CBS – Jack the Ripper, the notorious serial killer who terrorized the streets of London more than a century ago, may have finally been identified by forensic scientists in Great Britain. Genetic tests published last week in the Journal of Forensic Sciences point to Aaron Kosminski, a 23-year-old Polish barber and a prime police suspect at the time.
Jack the Ripper is thought to have claimed the lives of at least five women in the Whitechapel area of London between Aug. 31, 1888, and Nov. 9, 1888. No one was ever charged in the murders.
Kosminski has previously been named as a possible suspect, but this is the first time the supporting DNA evidence has been published in a peer-reviewed journal, according to Science.
I believe we all have a choice, and my choice is to ignore the reports from smart people that this science is basically ridiculous and insanely wrong and accept that we finally know who Jack the Ripper is:
Polish barber and overall crazyperson Aaron Kosminski.
Expert did DNA analysis on a shawl that (allegedly) belonged to one of the victims.
I mean look at all the science they did and fancy terms they used to describe everything – how can that be wrong?
The results come from a forensic examination of a stained silk shawl that investigators said was found next to the mutilated body of Catherine Eddowes, the killer’s fourth victim, whose badly mutilated body was found Sept. 30, 1888. The shawl is stained with what is claimed to be blood and semen, the latter thought by some to have belonged to the killer.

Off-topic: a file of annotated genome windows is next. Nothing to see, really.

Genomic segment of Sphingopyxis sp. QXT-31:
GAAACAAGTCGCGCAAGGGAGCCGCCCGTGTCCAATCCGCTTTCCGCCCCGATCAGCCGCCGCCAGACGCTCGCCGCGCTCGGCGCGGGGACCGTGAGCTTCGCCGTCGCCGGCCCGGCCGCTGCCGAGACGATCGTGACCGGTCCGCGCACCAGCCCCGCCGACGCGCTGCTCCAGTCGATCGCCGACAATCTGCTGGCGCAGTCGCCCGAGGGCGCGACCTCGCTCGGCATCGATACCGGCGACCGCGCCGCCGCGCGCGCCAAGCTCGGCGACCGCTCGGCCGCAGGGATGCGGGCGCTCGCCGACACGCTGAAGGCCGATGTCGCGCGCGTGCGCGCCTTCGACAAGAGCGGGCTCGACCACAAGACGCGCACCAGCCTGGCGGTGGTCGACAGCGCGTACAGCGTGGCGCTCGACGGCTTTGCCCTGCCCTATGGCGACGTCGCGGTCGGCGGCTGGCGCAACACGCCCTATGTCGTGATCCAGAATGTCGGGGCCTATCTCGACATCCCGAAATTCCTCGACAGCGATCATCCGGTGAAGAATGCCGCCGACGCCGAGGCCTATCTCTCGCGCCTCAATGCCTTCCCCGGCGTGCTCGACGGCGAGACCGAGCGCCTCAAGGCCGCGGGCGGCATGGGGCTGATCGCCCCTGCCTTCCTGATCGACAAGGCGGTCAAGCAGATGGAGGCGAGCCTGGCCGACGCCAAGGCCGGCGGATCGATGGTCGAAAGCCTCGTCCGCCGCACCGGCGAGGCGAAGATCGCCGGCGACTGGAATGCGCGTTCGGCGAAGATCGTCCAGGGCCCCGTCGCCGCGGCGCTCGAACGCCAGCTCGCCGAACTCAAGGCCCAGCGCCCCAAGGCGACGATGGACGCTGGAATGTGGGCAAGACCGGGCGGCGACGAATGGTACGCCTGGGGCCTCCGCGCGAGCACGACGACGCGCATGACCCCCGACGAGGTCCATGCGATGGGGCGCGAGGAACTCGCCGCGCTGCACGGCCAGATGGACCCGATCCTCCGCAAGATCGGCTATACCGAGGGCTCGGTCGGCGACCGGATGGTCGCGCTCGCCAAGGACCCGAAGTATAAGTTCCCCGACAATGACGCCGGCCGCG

“On the testing, the first result showed a 99.2 percent match. Since the DNA has two complementary strands, we went on and tested the other DNA strand, which game a perfect 100 percent match,” Louhelainen told the Liverpool Echo newspaper in 2014. [CBS]
That didn’t stop all the Scientist Haters to come out of the woodwork acting like THEIR science degrees are better.
While the authors claim this is “the most systematic and most advanced genetic analysis to date regarding the Jack the Ripper murders,” their work has not been well received, either back in 2014 or now. Geneticist and popular-science writer Adam Rutherford, author of A Brief History of Everyone Who Ever Lived (among other tomes), interviewed Louhelainen at the time of the book’s publication for BBC Inside Science. “I asked him if this evidence would stand up in court if the murder had taken place recently, and he said ‘no,'” Rutherford tweeted. “So why do we even vaguely consider that 130 years later it would be valid?” Turi King, a geneticist at the University of Leicester, whose team did the genome sequencing of Richard III, called the new paper “unpublishable” on Twitter, asking, “How did this ever get past peer review?” [Ars Technica]
The most depressing part from this depressing guy?
Come on man. Believe in something.